Unusual string of bottlenose dolphin deaths linked to BP oil spill

Unusual string of bottlenose dolphin deaths linked to BP oil spill

An “unusual mortality event” among marine mammals — primarily bottlenose dolphins — in the northern Gulf of Mexico has been linked to BP’s historic 2010 oil spill in the Gulf of Mexico.

In research published Wednesday in the journal PloS One, a team of marine scientists from across the country documented a large cluster of dolphin strandings and deaths in the Gulf of Mexico between 2010 and June 2013. Of those strandings and deaths, they said, most occurred in areas impacted by the 2010 BP Deepwater Horizon oil spill.

“[T]he location, timing, and magnitude of dolphin stranding trends observed following the [BP] oil spill, particularly statewide for Louisiana, Mississippi, and Alabama, overlap with the location and magnitude of oil during and the year following [the] spill,” the research reads. “In comparison, the [Gulf of Mexico] coasts of Florida and Texas experienced little to no oiling, and … these areas lacked significant annual, statewide increases in stranded dolphins.”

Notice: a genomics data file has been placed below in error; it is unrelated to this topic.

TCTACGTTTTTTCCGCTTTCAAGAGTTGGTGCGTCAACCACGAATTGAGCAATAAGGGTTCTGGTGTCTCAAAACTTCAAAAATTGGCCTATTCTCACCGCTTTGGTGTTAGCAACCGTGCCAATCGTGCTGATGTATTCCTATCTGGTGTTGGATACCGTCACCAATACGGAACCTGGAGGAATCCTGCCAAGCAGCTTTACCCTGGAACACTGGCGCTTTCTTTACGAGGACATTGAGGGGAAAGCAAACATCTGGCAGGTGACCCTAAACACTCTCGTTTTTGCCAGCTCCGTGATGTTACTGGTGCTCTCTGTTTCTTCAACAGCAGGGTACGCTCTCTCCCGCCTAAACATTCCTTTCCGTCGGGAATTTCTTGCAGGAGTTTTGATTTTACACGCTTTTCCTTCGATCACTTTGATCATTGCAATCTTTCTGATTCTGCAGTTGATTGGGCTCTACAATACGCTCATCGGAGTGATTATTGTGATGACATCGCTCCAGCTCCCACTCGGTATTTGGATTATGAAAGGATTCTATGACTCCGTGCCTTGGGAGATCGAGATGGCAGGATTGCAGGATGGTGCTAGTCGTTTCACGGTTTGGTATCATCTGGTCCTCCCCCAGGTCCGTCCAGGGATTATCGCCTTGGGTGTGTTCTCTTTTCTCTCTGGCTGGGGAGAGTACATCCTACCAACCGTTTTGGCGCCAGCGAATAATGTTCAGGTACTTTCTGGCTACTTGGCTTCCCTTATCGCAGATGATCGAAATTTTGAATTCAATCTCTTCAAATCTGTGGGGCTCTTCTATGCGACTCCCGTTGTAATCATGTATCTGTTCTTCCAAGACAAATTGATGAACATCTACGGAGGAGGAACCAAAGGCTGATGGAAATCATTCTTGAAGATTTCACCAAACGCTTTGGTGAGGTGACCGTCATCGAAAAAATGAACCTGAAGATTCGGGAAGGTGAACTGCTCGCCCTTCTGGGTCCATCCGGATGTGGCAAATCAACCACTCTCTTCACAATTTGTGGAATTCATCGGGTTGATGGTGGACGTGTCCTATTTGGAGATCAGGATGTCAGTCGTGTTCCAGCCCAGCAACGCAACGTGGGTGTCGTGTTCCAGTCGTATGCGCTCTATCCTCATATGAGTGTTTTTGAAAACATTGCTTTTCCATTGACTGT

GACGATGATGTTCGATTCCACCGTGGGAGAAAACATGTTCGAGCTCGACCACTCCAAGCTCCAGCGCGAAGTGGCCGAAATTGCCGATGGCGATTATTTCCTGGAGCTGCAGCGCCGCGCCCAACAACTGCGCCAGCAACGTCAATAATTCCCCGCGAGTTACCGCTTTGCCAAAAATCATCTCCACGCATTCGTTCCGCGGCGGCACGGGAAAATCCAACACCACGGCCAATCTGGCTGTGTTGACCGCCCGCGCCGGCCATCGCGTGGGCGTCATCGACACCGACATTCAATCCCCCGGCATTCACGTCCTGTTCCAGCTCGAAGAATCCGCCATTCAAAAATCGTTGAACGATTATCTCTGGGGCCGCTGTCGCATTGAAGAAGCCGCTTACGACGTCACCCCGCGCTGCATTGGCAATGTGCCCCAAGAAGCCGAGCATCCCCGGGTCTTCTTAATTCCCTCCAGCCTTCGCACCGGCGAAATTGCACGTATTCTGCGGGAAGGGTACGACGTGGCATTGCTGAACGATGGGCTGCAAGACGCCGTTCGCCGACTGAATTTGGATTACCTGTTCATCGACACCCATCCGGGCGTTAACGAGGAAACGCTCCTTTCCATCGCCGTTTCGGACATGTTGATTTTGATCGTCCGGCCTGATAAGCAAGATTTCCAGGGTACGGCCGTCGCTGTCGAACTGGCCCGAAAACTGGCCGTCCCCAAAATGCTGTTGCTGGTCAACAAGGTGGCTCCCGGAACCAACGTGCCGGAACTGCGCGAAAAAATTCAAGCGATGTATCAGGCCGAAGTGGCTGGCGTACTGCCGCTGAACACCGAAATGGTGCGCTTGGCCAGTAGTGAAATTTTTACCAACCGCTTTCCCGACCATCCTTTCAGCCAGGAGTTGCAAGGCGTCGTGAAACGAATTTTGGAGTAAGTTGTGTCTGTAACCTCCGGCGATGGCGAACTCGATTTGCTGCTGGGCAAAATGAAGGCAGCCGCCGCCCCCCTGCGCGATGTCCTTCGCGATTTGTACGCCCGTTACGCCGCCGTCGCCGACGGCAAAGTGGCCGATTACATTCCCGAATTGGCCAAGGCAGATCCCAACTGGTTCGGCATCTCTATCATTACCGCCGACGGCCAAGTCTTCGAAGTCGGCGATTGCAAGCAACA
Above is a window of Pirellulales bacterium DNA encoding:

The peer-reviewed research is just the latest linking the Deepwater Horizon spill to extreme health problems in dolphins, particularly in Louisiana’s Barataria Bay. In a previous study published in 2013, scientists have said that the 4.2 million barrels of oil sloshed into the Gulf of Mexico may be linked to deteriorating dolphin health including missing teeth, lung disease, and hormonal imbalances. That study was funded by BP.

 

Source: Think Progress

Date: February 2015

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Photo credit: nui7711 / Shutterstock.com


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